*This story first appeared in The Budget’s June 27, 2018, Local Edition.
If you’ re around cows much, you probably know this: Cows move infinitely slower than the people who work with them.
And you can guess which speed causes less stress for cows. Stress matters, not simply because less is better than more for all creatures, but because stress in cows, particularly right before they’ re slaughtered, means the meat may not pass inspection.
Beginning in 2019, Wendy’s and Tyson Foods will require all their meat suppliers to be certified in a program emphasizing the most humane ways to raise cattle, according to media reports and industry officials.
For years, Beef Quality Assurance (BQA) certification has been a voluntary national program with training offered within Ohio by Ohio State University Extension, the outreach arm of the College of Food, Agricultural, and Environmental Sciences at The Ohio State University.
But companies are increasingly requiring the certification because consumers want to know where their meat or other food comes from and how it is handled, said Stephen Boyles, OSU Extension beef cattle specialist and state coordinator for Beef Quality Assurance.
“There’s just a lot more ‘foodies’ in our population now,” Boyles said, referring to people with a strong interest in high-quality food.
The point of farmers taking Beef Quality Assurance training is to help
ensure their meat will be sold for a good price, and that consumers will eat a safe and wholesome beef product, Boyles said.
Training in Beef Quality Assurance includes instruction in handling vaccinations, as well as treatments for sick cows, allowing for withdrawal periods that can prevent drug residue when the cow is slaughtered. Another topic is treating cattle to reduce stress on them, such as directing them into a corral in a way that’s efficient and yet takes into account their tendency to dawdle.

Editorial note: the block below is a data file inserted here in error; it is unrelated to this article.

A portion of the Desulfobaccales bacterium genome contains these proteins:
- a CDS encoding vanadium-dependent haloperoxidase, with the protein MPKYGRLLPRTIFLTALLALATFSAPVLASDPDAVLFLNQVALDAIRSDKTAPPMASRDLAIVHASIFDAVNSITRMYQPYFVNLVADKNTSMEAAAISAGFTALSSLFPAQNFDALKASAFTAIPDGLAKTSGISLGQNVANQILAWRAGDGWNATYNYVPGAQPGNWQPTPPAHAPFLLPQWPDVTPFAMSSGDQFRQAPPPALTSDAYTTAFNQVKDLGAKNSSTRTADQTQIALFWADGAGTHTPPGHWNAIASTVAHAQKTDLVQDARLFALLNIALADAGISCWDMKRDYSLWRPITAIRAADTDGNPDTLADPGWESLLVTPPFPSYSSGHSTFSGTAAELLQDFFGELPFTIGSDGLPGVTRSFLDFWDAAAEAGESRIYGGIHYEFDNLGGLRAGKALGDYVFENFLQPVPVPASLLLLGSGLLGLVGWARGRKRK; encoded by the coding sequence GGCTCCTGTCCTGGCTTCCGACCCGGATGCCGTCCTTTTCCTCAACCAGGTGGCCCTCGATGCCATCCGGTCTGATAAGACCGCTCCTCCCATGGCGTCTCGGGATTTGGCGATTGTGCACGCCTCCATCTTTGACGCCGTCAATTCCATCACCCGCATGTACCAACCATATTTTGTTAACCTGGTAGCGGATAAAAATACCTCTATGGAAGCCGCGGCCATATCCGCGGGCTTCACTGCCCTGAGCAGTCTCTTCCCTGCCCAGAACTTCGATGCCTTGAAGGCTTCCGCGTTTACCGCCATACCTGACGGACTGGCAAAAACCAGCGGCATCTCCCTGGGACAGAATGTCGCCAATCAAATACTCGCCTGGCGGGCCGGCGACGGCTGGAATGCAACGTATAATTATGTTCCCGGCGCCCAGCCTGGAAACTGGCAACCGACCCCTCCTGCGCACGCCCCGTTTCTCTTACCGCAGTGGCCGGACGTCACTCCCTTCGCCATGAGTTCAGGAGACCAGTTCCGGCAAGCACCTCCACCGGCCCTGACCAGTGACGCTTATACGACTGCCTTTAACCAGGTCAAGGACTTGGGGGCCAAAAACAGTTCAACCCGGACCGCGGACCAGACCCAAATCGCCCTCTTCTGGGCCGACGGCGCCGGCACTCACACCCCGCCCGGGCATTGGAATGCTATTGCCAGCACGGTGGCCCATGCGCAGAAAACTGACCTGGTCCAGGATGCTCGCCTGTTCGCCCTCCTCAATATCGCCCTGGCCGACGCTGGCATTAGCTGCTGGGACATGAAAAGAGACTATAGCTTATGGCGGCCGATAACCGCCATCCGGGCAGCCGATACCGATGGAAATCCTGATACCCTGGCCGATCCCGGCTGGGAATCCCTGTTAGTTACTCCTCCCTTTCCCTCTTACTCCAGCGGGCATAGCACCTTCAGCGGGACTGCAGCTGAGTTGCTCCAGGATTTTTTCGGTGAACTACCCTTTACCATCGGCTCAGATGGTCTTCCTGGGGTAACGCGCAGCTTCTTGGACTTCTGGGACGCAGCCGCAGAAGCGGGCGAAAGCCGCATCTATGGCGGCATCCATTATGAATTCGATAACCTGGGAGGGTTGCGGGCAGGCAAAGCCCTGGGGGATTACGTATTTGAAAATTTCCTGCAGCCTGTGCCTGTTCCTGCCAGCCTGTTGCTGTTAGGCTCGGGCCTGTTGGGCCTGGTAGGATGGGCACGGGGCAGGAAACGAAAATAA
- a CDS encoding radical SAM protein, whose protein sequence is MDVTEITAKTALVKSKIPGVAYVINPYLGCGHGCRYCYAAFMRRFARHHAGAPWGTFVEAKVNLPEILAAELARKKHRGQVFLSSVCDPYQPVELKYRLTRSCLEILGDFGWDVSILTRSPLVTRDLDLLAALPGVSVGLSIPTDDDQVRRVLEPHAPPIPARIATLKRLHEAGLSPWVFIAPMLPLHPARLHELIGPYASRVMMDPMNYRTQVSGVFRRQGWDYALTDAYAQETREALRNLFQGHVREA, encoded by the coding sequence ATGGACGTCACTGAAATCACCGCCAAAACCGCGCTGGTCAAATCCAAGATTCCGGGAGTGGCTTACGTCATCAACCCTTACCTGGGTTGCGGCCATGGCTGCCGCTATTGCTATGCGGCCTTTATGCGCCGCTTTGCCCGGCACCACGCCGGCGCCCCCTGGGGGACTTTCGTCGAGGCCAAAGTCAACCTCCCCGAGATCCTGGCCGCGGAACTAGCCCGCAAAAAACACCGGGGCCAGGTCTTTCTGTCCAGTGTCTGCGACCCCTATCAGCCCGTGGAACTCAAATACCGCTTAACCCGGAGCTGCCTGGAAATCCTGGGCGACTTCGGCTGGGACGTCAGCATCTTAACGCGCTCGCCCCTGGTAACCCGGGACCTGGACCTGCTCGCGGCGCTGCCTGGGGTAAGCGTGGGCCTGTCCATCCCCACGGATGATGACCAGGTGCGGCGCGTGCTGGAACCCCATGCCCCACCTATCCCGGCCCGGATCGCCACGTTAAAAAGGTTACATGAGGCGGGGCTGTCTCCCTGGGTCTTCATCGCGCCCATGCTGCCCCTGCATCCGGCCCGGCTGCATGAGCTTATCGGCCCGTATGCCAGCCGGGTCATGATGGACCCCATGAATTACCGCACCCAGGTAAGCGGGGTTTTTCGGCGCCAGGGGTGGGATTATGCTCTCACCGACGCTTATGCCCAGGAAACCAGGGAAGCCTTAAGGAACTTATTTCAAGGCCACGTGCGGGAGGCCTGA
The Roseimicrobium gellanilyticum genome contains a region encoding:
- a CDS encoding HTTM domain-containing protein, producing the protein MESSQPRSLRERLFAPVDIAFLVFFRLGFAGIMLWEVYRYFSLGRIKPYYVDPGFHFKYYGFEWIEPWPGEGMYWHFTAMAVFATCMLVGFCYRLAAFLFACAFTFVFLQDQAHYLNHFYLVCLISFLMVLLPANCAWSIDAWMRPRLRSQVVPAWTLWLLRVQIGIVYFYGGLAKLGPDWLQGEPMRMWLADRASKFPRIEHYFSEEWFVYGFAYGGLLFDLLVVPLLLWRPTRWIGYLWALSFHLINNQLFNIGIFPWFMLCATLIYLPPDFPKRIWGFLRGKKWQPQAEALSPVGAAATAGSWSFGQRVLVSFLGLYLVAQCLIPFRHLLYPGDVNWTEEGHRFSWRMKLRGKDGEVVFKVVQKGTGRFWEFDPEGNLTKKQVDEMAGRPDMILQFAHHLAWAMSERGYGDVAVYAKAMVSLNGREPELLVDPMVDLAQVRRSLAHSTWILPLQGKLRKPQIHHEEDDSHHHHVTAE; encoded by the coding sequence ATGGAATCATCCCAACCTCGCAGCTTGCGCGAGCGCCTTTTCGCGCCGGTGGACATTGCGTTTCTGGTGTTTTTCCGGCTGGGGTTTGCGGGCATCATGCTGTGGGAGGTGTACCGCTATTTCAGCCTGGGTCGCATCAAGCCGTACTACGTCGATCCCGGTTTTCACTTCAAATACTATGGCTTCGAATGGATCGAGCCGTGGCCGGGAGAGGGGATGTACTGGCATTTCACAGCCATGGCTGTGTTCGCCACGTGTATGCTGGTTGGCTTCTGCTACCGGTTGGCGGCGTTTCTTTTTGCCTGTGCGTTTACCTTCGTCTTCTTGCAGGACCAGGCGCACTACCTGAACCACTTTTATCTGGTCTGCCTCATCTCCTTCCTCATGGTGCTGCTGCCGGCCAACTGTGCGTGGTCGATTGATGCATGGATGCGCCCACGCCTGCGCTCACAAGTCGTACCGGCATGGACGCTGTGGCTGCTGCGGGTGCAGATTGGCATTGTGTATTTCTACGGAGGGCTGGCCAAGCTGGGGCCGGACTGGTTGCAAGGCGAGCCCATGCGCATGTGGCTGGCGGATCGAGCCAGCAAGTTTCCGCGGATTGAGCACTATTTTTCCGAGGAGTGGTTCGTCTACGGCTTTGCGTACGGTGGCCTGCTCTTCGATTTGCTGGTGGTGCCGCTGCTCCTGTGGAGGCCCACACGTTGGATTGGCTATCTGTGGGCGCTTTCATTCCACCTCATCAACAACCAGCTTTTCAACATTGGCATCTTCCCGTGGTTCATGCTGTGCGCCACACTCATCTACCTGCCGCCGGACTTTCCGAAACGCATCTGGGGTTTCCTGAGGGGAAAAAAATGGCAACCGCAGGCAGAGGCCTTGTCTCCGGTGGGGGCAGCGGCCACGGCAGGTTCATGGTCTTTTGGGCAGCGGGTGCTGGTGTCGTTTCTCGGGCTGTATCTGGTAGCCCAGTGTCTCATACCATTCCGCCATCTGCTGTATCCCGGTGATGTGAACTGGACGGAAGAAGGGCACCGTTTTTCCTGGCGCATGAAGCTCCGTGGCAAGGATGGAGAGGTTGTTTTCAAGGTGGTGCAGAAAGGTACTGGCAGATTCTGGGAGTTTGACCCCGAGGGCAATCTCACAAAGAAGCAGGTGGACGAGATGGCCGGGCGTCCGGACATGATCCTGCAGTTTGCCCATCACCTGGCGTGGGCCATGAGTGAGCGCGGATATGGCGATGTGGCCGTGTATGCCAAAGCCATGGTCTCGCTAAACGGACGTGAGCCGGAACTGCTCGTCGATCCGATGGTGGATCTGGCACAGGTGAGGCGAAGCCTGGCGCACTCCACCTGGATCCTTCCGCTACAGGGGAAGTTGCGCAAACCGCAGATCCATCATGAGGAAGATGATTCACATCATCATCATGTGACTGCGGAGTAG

“We have to train people to think like a cow,” Boyles said.
Boyles teaches people not to rush cows and cause them to fall and potentially bruise themselves, which could affect the quality of their beef.
“If humans are panicked, they really don’t work that well. It’s the same with cows,” Boyles said.
Cows also need a certain amount of personal space, so if someone moves in too close, that can rattle a cow, Boyles said.
“Any sort of stress is going to reduce your animal’s performance,” he said. “We want that animal to be calm.”
The Beef Quality Assurance training that OSU Extension has offered began with an emphasis on how to properly vaccinate and administer drugs to animals. But recently the scope has been expanded to include how to design corrals and transport animals to ensure quality beef.
“We want to make sure our beef producers are ready for market changes,” Boyles said.
Times and locations for the series of upcoming BQA certification programs being held for producers throughout Ohio are posted under the events/programs link at the OSU Beef Team website: beef.osu.edu.
Producers interested in getting BQA certified can also do so online at bqa.org.
SUBMITTED BY OHIO STATE UNIVERSITY